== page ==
X
X
Top
ADVERTISEMENT

India battles mental health crisis post lockdown

India battles mental health crisis post lockdown
x

India battles mental health crisis post lockdown

Highlights

Hemmed inside their homes for months on end as a pandemic raged outside, millions of people are emerging timorously into a world that has drastically changed -- an uneasy adjustment process resulting in a spectrum of mental health issues ranging from depression to that final step, suicide

New Delhi: Hemmed inside their homes for months on end as a pandemic raged outside, millions of people are emerging timorously into a world that has drastically changed -- an uneasy adjustment process resulting in a spectrum of mental health issues ranging from depression to that final step, suicide.

The dread of contracting the disease combined with the realisation that the incidence of COVID-19 spiralled instead of being contained in the lockdown and that the days of suspending life as they knew it could extend indefinitely has been profoundly disturbing for many.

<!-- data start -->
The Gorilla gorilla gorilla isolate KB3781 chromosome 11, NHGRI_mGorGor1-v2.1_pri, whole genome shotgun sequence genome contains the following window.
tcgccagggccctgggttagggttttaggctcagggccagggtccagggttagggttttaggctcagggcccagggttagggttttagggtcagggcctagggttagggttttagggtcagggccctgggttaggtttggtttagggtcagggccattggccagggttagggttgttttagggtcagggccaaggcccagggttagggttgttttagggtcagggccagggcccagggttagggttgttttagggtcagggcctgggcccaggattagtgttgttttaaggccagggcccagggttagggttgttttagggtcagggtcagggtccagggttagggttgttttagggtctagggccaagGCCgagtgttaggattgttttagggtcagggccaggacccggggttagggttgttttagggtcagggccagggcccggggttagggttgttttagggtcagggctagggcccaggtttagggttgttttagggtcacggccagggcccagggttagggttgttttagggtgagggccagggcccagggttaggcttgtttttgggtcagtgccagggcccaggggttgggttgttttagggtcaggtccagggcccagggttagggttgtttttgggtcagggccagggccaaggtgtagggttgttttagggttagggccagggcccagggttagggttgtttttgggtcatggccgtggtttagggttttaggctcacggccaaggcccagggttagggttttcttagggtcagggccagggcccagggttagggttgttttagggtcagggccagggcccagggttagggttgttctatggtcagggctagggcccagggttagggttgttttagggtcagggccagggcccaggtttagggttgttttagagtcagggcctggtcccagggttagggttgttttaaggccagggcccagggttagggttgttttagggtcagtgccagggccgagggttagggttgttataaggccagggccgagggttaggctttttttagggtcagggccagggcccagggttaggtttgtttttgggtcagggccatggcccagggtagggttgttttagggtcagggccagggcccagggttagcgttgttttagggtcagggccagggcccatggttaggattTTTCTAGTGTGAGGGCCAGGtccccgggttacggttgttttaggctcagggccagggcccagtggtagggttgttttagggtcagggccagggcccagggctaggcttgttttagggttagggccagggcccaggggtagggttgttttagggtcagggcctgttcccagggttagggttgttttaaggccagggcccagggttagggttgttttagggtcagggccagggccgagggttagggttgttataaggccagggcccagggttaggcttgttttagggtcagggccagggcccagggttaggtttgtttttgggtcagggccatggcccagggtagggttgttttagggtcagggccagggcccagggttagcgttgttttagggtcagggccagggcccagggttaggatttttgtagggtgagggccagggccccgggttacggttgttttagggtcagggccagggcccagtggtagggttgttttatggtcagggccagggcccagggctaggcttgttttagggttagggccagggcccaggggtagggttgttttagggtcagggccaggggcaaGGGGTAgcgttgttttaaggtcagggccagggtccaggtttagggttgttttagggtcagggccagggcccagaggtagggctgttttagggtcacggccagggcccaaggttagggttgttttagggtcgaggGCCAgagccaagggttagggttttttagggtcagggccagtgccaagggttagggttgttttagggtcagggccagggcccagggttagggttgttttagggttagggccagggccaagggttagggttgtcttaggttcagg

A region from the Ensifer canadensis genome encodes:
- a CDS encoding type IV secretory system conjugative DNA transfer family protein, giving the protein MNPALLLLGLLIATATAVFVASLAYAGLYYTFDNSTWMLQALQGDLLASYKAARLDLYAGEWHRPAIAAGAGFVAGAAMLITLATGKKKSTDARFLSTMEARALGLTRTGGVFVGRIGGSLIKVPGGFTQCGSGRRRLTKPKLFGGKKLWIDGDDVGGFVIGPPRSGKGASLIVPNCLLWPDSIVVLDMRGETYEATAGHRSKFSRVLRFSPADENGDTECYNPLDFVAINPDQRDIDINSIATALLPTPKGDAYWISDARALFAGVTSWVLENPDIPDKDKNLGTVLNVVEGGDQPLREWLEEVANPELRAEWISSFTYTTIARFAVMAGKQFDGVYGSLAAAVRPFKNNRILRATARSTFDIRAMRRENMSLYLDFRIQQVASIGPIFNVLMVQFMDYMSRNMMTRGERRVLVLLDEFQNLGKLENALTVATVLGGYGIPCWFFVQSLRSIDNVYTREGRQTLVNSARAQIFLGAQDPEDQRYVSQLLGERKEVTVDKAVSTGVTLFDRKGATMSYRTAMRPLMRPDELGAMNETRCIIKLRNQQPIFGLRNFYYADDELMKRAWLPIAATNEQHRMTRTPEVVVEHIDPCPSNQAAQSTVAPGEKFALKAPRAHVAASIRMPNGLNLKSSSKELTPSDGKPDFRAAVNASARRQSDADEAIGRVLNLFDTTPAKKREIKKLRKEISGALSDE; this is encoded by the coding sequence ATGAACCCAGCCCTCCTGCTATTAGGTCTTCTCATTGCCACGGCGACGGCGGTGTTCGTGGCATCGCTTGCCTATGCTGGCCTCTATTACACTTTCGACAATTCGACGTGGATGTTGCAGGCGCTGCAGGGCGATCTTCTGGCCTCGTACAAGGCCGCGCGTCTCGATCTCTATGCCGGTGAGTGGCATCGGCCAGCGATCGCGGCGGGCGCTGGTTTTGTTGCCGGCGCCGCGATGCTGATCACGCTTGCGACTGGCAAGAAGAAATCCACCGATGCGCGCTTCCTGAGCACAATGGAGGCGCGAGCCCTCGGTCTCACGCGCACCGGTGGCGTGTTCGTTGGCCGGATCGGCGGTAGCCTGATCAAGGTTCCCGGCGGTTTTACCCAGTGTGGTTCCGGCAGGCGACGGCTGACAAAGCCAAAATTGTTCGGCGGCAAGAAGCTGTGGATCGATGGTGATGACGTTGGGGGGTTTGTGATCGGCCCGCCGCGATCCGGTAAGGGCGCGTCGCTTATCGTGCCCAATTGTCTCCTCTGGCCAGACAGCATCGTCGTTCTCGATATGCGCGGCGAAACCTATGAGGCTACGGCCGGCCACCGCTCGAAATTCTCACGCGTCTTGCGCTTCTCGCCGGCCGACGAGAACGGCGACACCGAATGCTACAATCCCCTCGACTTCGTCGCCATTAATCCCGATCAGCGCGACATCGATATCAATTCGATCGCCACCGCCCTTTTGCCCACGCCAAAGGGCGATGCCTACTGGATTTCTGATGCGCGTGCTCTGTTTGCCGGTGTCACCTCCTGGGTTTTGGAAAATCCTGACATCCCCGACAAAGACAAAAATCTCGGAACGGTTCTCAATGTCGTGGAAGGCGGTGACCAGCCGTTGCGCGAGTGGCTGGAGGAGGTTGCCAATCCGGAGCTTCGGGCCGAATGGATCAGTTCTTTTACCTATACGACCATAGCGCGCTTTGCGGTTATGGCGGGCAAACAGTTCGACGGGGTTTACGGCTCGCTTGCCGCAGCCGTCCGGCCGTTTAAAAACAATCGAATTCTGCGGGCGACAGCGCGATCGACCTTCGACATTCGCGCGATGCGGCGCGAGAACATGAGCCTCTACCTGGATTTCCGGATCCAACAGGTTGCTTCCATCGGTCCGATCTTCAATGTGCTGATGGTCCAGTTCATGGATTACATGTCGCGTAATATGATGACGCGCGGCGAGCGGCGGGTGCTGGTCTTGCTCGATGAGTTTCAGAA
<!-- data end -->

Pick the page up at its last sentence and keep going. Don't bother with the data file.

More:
Add to this new normal, ill-health, joblessness, financial crises and the everyday stresses that people anyway had to deal with and the COVID-19 tunnel stretches dark and seemingly endless with no light at the end of it.

"This prolonged uncertainty has led people to feel a lot more anxious. So people who were on a mild anxiety spectrum earlier have moved to moderate and severe anxiety. When anxiety gets severe, the kinds of behaviour of self harm increase," said Arvinder Singh, psychologist, psychotherapist and director of the Ashoka Centre for Well-Being in New Delhi.

In Gujarat, for instance, the 108 emergency ambulance service received about 800 cases of "self injuries" and 90 cases of suicide in April, May, June and July, officials said. The numbers began to spike soon after the nationwide lockdown, which came into effect on March 25.

Vikas Bihani, 108 service official, said the suicide prevention and counselling helpline usually got around eight to nine calls per month but the numbers have doubled since March.

"Between March and August, we got 142 calls from depressed people. A majority of the callers were facing economic, family or mental health related issues and wanted to end their lives," he further added.

Show Full Article
Print Article
Subscribed Failed...
Subscribed Successfully...
Next Story
More Stories